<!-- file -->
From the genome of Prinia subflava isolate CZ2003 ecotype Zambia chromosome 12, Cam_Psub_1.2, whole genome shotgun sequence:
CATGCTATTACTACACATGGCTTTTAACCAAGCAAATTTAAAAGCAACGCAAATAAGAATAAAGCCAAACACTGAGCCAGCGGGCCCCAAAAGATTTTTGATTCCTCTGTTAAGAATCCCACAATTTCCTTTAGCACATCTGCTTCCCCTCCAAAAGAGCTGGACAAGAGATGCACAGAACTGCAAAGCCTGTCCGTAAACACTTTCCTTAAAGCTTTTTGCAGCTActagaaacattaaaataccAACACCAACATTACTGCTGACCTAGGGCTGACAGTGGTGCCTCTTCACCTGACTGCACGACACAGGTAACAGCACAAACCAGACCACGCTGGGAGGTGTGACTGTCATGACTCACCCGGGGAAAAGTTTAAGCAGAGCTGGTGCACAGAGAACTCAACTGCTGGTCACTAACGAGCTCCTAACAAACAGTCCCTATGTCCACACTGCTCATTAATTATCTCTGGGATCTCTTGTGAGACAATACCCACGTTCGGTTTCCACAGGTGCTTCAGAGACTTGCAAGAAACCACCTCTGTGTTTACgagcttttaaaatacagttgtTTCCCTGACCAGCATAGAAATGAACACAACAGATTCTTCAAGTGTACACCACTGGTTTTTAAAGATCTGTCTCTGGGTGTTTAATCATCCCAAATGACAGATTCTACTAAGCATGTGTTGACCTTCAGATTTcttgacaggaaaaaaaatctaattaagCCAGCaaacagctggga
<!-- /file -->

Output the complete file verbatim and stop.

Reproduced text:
From the genome of Prinia subflava isolate CZ2003 ecotype Zambia chromosome 12, Cam_Psub_1.2, whole genome shotgun sequence:
CATGCTATTACTACACATGGCTTTTAACCAAGCAAATTTAAAAGCAACGCAAATAAGAATAAAGCCAAACACTGAGCCAGCGGGCCCCAAAAGATTTTTGATTCCTCTGTTAAGAATCCCACAATTTCCTTTAGCACATCTGCTTCCCCTCCAAAAGAGCTGGACAAGAGATGCACAGAACTGCAAAGCCTGTCCGTAAACACTTTCCTTAAAGCTTTTTGCAGCTActagaaacattaaaataccAACACCAACATTACTGCTGACCTAGGGCTGACAGTGGTGCCTCTTCACCTGACTGCACGACACAGGTAACAGCACAAACCAGACCACGCTGGGAGGTGTGACTGTCATGACTCACCCGGGGAAAAGTTTAAGCAGAGCTGGTGCACAGAGAACTCAACTGCTGGTCACTAACGAGCTCCTAACAAACAGTCCCTATGTCCACACTGCTCATTAATTATCTCTGGGATCTCTTGTGAGACAATACCCACGTTCGGTTTCCACAGGTGCTTCAGAGACTTGCAAGAAACCACCTCTGTGTTTACgagcttttaaaatacagttgtTTCCCTGACCAGCATAGAAATGAACACAACAGATTCTTCAAGTGTACACCACTGGTTTTTAAAGATCTGTCTCTGGGTGTTTAATCATCCCAAATGACAGATTCTACTAAGCATGTGTTGACCTTCAGATTTcttgacaggaaaaaaaatctaattaagCCAGCaaacagctggga